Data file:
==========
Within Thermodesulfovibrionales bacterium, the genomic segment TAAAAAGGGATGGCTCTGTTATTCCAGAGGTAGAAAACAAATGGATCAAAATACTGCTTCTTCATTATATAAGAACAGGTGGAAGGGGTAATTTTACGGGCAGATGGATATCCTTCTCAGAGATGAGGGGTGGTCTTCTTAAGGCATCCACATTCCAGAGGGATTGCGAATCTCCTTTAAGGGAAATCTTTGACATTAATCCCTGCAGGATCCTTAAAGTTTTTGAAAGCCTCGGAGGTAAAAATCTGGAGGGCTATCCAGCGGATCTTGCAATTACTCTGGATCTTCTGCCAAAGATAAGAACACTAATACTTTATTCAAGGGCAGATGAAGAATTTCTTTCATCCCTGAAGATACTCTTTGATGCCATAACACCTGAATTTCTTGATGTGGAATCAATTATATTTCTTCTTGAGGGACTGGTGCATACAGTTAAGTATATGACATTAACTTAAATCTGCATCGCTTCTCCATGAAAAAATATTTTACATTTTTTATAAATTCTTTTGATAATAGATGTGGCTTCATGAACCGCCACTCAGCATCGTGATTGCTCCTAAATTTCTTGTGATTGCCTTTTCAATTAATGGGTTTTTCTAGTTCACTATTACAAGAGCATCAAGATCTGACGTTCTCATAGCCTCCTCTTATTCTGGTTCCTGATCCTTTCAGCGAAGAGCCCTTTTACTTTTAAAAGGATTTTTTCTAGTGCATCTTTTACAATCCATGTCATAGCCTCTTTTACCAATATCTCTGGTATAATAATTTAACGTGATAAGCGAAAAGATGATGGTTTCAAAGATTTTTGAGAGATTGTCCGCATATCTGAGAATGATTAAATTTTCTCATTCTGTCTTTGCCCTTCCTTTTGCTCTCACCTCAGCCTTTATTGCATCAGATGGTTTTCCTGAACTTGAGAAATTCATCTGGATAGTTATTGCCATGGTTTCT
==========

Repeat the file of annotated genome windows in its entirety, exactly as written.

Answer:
Within Thermodesulfovibrionales bacterium, the genomic segment TAAAAAGGGATGGCTCTGTTATTCCAGAGGTAGAAAACAAATGGATCAAAATACTGCTTCTTCATTATATAAGAACAGGTGGAAGGGGTAATTTTACGGGCAGATGGATATCCTTCTCAGAGATGAGGGGTGGTCTTCTTAAGGCATCCACATTCCAGAGGGATTGCGAATCTCCTTTAAGGGAAATCTTTGACATTAATCCCTGCAGGATCCTTAAAGTTTTTGAAAGCCTCGGAGGTAAAAATCTGGAGGGCTATCCAGCGGATCTTGCAATTACTCTGGATCTTCTGCCAAAGATAAGAACACTAATACTTTATTCAAGGGCAGATGAAGAATTTCTTTCATCCCTGAAGATACTCTTTGATGCCATAACACCTGAATTTCTTGATGTGGAATCAATTATATTTCTTCTTGAGGGACTGGTGCATACAGTTAAGTATATGACATTAACTTAAATCTGCATCGCTTCTCCATGAAAAAATATTTTACATTTTTTATAAATTCTTTTGATAATAGATGTGGCTTCATGAACCGCCACTCAGCATCGTGATTGCTCCTAAATTTCTTGTGATTGCCTTTTCAATTAATGGGTTTTTCTAGTTCACTATTACAAGAGCATCAAGATCTGACGTTCTCATAGCCTCCTCTTATTCTGGTTCCTGATCCTTTCAGCGAAGAGCCCTTTTACTTTTAAAAGGATTTTTTCTAGTGCATCTTTTACAATCCATGTCATAGCCTCTTTTACCAATATCTCTGGTATAATAATTTAACGTGATAAGCGAAAAGATGATGGTTTCAAAGATTTTTGAGAGATTGTCCGCATATCTGAGAATGATTAAATTTTCTCATTCTGTCTTTGCCCTTCCTTTTGCTCTCACCTCAGCCTTTATTGCATCAGATGGTTTTCCTGAACTTGAGAAATTCATCTGGATAGTTATTGCCATGGTTTCT